Wednesday, December 5, 2007

Plusquellic more than pinch-hitter

It's not often that anyone writes the names "Don Plusquellic" and "Jhonny Peralta" in the same sentence. But that's what came to mind with Goodyear's announcement Wednesday.

The Indians shortstop batted sixth most of last season ... and batting that low in the order often means that you don't get many of the headlines and curtain calls. Leave those to Grady, Victor, Travis, etc ...

On Wednesday, Plusquellic was the sixth guy to take the podium during Goodyear's big announcement ... more than 20 minutes after Goodyear's leaders had made their future plans public.

Goodyear CEO Robert Keegan hit leadoff with Governor Strickland bunting him to second. Lt. Governor Fisher hit third and Wingfoot V.P. Joe Gingo batting cleanup. As the inning progressed, developer Stu Lichter was in the five hole before Plusquellic got to the plate.

It may have been a team effort to get the team out of the dugout, but Plusquellic was the one name that everyone in the lineup kept saying they couldn't have taken the field without.

It began with Keegan, who reaffirmed that he gave his word that he wouldn't listen to any other offers until at least the end of the year. Translation: Keegan wouldn't have done that without believing that Plusquellic was on top of his game.

Strickland then praised Plusquellic's passion for marketing Akron's strengths and fighting to attract good things for the city's future. (The Mayor later told the Governor that he was a better politician than Plusquellic.)

The praises went on and on ... albeit in front of a brick wall. Didn't anyone think to hang a Goodyear banner or at least a toy blimp???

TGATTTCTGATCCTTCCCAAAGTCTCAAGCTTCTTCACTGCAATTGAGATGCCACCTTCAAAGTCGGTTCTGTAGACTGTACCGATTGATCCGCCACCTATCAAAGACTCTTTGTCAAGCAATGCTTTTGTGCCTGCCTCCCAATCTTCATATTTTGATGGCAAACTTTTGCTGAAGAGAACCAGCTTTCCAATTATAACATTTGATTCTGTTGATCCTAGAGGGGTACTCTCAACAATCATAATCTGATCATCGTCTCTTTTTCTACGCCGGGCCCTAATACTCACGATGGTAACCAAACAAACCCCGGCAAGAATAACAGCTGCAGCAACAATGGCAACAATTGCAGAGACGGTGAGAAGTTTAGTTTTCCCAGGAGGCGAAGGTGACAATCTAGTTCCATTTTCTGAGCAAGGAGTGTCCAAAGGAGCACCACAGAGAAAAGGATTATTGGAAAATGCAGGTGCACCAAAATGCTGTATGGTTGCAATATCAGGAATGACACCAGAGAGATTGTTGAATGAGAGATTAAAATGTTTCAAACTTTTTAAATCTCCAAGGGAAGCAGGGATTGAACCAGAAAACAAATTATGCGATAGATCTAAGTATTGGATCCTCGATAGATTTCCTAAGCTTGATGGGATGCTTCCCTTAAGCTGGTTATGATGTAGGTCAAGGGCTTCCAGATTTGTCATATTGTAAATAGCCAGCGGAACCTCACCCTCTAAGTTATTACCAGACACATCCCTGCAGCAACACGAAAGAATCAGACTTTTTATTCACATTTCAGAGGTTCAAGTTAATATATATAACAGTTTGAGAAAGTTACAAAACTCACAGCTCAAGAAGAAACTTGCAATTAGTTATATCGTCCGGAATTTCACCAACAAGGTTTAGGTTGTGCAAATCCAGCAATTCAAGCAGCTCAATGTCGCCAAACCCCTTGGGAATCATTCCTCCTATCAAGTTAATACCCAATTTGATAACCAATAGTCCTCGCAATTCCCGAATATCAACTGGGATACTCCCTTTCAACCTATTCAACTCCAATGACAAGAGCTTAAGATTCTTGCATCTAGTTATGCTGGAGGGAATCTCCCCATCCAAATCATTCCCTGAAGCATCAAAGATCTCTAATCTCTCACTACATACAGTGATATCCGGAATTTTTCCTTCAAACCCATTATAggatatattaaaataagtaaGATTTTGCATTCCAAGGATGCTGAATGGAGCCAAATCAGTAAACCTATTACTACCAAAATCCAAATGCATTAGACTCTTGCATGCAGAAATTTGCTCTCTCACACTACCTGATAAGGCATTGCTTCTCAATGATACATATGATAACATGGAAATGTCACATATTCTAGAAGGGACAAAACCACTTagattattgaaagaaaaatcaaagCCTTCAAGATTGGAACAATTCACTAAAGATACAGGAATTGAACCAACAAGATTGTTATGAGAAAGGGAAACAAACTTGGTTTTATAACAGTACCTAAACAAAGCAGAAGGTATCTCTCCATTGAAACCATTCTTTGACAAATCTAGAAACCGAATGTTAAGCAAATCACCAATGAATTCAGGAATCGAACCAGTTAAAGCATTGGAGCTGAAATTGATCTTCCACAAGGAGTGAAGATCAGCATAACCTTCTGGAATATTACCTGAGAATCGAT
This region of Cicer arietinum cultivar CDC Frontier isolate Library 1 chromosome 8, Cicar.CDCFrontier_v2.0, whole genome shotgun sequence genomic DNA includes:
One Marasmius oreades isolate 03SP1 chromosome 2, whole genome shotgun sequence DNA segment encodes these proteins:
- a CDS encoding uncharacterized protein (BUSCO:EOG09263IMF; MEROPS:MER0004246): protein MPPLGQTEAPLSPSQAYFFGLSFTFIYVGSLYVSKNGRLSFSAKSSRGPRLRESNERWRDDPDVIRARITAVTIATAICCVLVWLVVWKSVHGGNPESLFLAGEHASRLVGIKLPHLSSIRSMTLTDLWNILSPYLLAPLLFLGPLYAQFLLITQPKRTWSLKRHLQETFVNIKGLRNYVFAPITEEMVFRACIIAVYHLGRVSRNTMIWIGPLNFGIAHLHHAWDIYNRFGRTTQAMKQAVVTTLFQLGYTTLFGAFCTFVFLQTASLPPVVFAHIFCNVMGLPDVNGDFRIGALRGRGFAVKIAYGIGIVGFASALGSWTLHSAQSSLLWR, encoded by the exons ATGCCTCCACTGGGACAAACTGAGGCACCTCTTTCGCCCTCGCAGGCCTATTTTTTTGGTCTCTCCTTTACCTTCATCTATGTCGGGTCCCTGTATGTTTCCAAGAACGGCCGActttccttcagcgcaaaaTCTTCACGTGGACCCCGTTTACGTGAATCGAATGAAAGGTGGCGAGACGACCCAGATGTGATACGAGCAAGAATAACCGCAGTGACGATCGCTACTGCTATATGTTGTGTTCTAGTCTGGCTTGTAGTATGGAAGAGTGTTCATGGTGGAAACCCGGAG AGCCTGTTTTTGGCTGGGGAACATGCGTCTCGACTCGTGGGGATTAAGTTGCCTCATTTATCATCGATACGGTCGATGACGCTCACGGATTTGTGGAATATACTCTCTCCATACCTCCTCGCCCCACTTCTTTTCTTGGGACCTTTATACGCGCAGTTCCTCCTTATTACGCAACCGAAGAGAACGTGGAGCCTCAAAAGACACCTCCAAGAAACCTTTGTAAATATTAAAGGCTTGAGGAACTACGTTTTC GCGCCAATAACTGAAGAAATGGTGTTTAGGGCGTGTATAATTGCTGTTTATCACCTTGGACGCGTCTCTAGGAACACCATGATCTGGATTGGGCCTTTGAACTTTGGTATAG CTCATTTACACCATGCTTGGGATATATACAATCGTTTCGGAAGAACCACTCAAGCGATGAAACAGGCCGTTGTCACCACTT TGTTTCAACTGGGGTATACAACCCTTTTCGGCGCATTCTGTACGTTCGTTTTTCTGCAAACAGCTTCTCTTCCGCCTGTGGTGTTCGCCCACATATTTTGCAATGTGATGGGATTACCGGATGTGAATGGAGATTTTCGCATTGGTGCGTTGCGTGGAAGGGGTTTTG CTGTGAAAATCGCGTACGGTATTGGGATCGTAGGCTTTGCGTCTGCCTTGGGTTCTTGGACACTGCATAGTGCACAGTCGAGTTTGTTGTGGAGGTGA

That's when it struck me.

I've never been to a PC in this town where Plusquellic wasn't either batting lead-off or on deck. It's his castle after all and he's been king for two decades. So he should be at the top of the list.

Yet, hitting sixth didn't seem to bother Plusquellic today. His eyes seemed focused on the bigger prize of the team getting a win instead of him getting credit for a hit. As much as politicans like to take credit for their accomplishments, Plusquellic's remarks and demeanor tossed back-slapping aside to echo the seriousness of Goodyear's predicament.

"There was a day when communities took companies for granted, large and small," Plusquellic said. "They're here, they're always going to be her, but the world has changed. I wish I could explain that to our citizens and be able to get them to see out into this new world, this competitive new world."

At one point, I thought Plusquellic might even cry as he discussed the dark days when other tire companies up and left without giving city leader a chance to save the businesses.

"Thank you Goodyear for making a commitment," Plusquellic said gratefully near the end of his nine minutes and 44 seconds he used for his remarks.

Plusquellic even tempered his usual shots at the media saying only that we failed to report that city employees working to acquire land for the new Goodyear buildings had received "hugs from little old ladies who were happy to get out of their old homes and go into better homes."

That's probably because we didn't know about them ... good hugs usually make good TV!

But with the game on the line, most agree it's always better to have a secret weapon batting sixth, than a lineup full of big names who don't deliver in the clutch.

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